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8:39 AM on 06.11.2008

Start of the Affair: Radiant Silvergun

As the many of you here are, I am an avid gamer and I enjoy it immensely. I have been gaming for over two decades now and don't see it stopping anytime soon. I began early on with a Master System and pretty much ran the gamut of consoles and games. Although there is a developer and genre in particular that have made me feel the core of who I am as a gamer. That core began resounding when playing games like Bomber Raid and R-Type when I was still quite young. And as I grew up, Gradius, Thunder Force, and Gunstar Heroes made this core come forth. But it wasn't until I ran into one gem of a game that I truly found who I was as a gamer, and what it meant to me.

Radiant Silvergun found its home on the Japanese Sega Saturn and has never since made it stateside. That did little to deter me because at the time I was already importing for my Sega Saturn. Games like Vampire Savior, Silhouette Mirage, and Grandia were busy gracing my US Saturn even though I had no idea how to read Japanese. Nonetheless, there I sat about ten years ago figuring out what I needed to enjoy the games. And enjoy them I did.

Around the time I was playing these imports I was really getting into Treasure. If anybody remembers Guardian Heroes then you know greatness. If you know Radiant Silvergun then you know greater greatnessity of greatousity grandeur. My lord did that game kick my ass, and how. Your diminutive ship boasted 6 different attacks, all easily mapped to the epitome of gaming controllers at the time, the 6 button Sega Saturn pad. You spent the entirety of your time either avoiding shots or gathering them up with your sword. Which would absorb these little buggers and upon reaching its limit would unleash two clashing swords together to mow down everything small in your path, and deal massive damage to sweat-inducing bosses. And bosses there were!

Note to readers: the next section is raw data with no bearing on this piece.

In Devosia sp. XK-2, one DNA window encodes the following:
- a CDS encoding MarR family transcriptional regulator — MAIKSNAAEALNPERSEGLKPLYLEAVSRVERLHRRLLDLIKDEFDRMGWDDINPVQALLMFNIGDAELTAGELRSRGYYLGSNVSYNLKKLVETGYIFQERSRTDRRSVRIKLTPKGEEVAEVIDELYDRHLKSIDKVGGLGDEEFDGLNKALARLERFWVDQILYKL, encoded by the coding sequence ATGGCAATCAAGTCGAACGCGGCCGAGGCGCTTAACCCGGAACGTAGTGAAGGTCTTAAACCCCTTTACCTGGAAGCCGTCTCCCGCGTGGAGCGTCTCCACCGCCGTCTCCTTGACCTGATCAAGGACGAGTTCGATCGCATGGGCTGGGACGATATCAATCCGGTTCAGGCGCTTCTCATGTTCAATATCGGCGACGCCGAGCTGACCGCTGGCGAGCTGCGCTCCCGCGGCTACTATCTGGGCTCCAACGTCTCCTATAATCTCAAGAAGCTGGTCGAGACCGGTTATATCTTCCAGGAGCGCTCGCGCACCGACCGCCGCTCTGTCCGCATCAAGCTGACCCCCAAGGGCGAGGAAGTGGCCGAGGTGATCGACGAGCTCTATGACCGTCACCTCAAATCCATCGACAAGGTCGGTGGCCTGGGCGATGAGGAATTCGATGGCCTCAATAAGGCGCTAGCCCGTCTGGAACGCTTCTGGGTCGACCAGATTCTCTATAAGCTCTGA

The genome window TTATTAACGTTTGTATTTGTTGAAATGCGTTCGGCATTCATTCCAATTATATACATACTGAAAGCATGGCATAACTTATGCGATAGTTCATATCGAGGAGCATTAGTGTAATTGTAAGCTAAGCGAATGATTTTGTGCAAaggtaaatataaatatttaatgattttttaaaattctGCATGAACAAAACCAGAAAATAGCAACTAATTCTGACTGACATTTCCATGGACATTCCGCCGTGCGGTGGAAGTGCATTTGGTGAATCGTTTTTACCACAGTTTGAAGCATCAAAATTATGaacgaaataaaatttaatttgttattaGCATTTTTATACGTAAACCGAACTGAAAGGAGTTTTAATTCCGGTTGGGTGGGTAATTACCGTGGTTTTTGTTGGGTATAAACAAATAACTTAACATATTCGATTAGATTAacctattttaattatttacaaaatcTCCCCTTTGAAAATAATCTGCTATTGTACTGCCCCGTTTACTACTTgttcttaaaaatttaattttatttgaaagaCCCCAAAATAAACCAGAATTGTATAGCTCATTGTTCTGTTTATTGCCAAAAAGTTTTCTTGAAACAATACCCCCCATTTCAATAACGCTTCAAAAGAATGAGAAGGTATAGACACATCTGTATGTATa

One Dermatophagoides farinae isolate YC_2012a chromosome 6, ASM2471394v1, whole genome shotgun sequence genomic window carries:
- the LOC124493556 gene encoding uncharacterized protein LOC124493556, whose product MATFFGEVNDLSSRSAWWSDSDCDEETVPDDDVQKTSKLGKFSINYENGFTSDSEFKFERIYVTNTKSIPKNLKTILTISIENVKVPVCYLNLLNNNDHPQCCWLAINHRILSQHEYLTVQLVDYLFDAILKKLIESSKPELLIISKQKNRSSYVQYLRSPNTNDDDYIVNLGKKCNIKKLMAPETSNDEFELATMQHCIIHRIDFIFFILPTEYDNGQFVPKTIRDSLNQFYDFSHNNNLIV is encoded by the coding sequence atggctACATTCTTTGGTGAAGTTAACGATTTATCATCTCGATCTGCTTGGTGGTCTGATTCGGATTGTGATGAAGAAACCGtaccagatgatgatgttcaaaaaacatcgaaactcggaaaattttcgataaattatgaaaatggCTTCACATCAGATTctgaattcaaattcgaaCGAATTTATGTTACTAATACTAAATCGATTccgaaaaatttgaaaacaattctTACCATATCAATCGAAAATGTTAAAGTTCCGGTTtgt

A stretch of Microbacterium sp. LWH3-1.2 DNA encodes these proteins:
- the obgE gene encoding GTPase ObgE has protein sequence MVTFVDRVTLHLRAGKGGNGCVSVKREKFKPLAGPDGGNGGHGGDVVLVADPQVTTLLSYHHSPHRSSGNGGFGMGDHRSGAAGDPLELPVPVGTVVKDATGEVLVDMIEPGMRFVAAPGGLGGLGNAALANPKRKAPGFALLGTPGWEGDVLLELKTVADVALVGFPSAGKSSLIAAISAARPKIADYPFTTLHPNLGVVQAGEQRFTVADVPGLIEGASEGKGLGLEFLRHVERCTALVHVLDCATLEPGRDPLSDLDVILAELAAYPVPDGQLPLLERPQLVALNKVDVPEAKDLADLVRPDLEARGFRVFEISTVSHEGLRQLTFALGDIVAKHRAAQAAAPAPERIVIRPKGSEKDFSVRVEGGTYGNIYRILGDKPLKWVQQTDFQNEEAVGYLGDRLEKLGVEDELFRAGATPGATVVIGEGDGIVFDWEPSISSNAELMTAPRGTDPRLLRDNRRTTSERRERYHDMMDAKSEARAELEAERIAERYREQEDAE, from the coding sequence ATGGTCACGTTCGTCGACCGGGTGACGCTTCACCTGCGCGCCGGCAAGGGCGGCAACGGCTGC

Bosses were everywhere! Treasure loves them. Just look at Alien Soldier, the entire game is boss battles. Radiant Silvergun was pretty much Alien Soldier on crack when it comes to boss battles. Kill a few baddies and get ready for a mid-boss. Oh wait, thats not a mid-boss, thats a boss on the way to the mid-boss, or maybe that one was? In any case, bosses galore made you constantly on your toes and when you met the real thing you knew it. Often times it came soaring out of the background or dropping from the foreground, thus making a real harrowing impression on your tiny but nimble ship. And if you thought the bullet count was high while just surviving to get to the boss, well you had something else coming.

Radiant Silvergun kept you on your toes constantly and kept you visually transmogrified by the milliseconds, but there is a time I can remember when I had the most awe struck feeling in the game. That was reserved for the end, which was a 6 part nightmare of insanity that culminated with a throwback to Gunstar Heroes and hinted at what to expected in Ikaruga. I really shouldn't say anymore. Instead i'll share someone else's joy. View at your own discretion.







Radiant Silvergun did something to me that no other video game did at the time. What that it is don't know, but I know it has left a lasting impression for me to this day. For one it has turned me into a lover of all things Treasure. Bangai-O Spirits here I come! It has also made me realize that shmups are my favorite genre, and thanks to Treasure's urge to create project RS3 my clamoring is going into overdrive. Ultimately though Radiant Silvergun showed me how much I enjoy video games. Radiant Silvergun is one of the few games that brings a tear drop to my eye. Not because of a sappy storyline, or a strong bond to characters. No, Radiant Silvergun was one of the first games to peer into my soul to show me not only my gaming core, but a core of myself. Im not sure why or how, but Radiant Silvergun knows me better than I do.   read